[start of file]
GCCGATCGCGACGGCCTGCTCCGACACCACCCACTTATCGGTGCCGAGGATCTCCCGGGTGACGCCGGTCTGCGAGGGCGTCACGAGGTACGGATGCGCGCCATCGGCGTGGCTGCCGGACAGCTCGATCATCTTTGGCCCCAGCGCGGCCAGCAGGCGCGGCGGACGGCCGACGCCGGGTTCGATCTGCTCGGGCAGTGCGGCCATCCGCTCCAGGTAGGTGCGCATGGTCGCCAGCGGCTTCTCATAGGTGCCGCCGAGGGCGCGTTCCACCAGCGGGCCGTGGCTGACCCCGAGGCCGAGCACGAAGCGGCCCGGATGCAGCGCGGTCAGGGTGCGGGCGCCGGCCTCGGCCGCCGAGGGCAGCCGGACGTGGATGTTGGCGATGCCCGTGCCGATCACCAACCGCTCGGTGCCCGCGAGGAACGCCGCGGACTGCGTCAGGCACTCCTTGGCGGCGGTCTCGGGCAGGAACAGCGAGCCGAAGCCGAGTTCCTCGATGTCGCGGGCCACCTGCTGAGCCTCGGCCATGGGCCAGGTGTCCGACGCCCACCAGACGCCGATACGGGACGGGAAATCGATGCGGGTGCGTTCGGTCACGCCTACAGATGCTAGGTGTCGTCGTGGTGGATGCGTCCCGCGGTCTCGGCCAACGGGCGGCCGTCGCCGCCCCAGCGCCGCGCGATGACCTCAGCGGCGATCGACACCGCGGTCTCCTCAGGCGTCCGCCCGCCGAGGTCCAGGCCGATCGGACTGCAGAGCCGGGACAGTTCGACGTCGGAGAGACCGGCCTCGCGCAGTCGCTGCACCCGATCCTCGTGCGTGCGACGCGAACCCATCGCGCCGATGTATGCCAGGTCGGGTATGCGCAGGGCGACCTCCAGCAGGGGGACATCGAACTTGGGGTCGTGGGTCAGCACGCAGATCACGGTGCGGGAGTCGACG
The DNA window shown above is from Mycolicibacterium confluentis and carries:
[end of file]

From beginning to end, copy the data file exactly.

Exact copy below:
GCCGATCGCGACGGCCTGCTCCGACACCACCCACTTATCGGTGCCGAGGATCTCCCGGGTGACGCCGGTCTGCGAGGGCGTCACGAGGTACGGATGCGCGCCATCGGCGTGGCTGCCGGACAGCTCGATCATCTTTGGCCCCAGCGCGGCCAGCAGGCGCGGCGGACGGCCGACGCCGGGTTCGATCTGCTCGGGCAGTGCGGCCATCCGCTCCAGGTAGGTGCGCATGGTCGCCAGCGGCTTCTCATAGGTGCCGCCGAGGGCGCGTTCCACCAGCGGGCCGTGGCTGACCCCGAGGCCGAGCACGAAGCGGCCCGGATGCAGCGCGGTCAGGGTGCGGGCGCCGGCCTCGGCCGCCGAGGGCAGCCGGACGTGGATGTTGGCGATGCCCGTGCCGATCACCAACCGCTCGGTGCCCGCGAGGAACGCCGCGGACTGCGTCAGGCACTCCTTGGCGGCGGTCTCGGGCAGGAACAGCGAGCCGAAGCCGAGTTCCTCGATGTCGCGGGCCACCTGCTGAGCCTCGGCCATGGGCCAGGTGTCCGACGCCCACCAGACGCCGATACGGGACGGGAAATCGATGCGGGTGCGTTCGGTCACGCCTACAGATGCTAGGTGTCGTCGTGGTGGATGCGTCCCGCGGTCTCGGCCAACGGGCGGCCGTCGCCGCCCCAGCGCCGCGCGATGACCTCAGCGGCGATCGACACCGCGGTCTCCTCAGGCGTCCGCCCGCCGAGGTCCAGGCCGATCGGACTGCAGAGCCGGGACAGTTCGACGTCGGAGAGACCGGCCTCGCGCAGTCGCTGCACCCGATCCTCGTGCGTGCGACGCGAACCCATCGCGCCGATGTATGCCAGGTCGGGTATGCGCAGGGCGACCTCCAGCAGGGGGACATCGAACTTGGGGTCGTGGGTCAGCACGCAGATCACGGTGCGGGAGTCGACG
The DNA window shown above is from Mycolicibacterium confluentis and carries: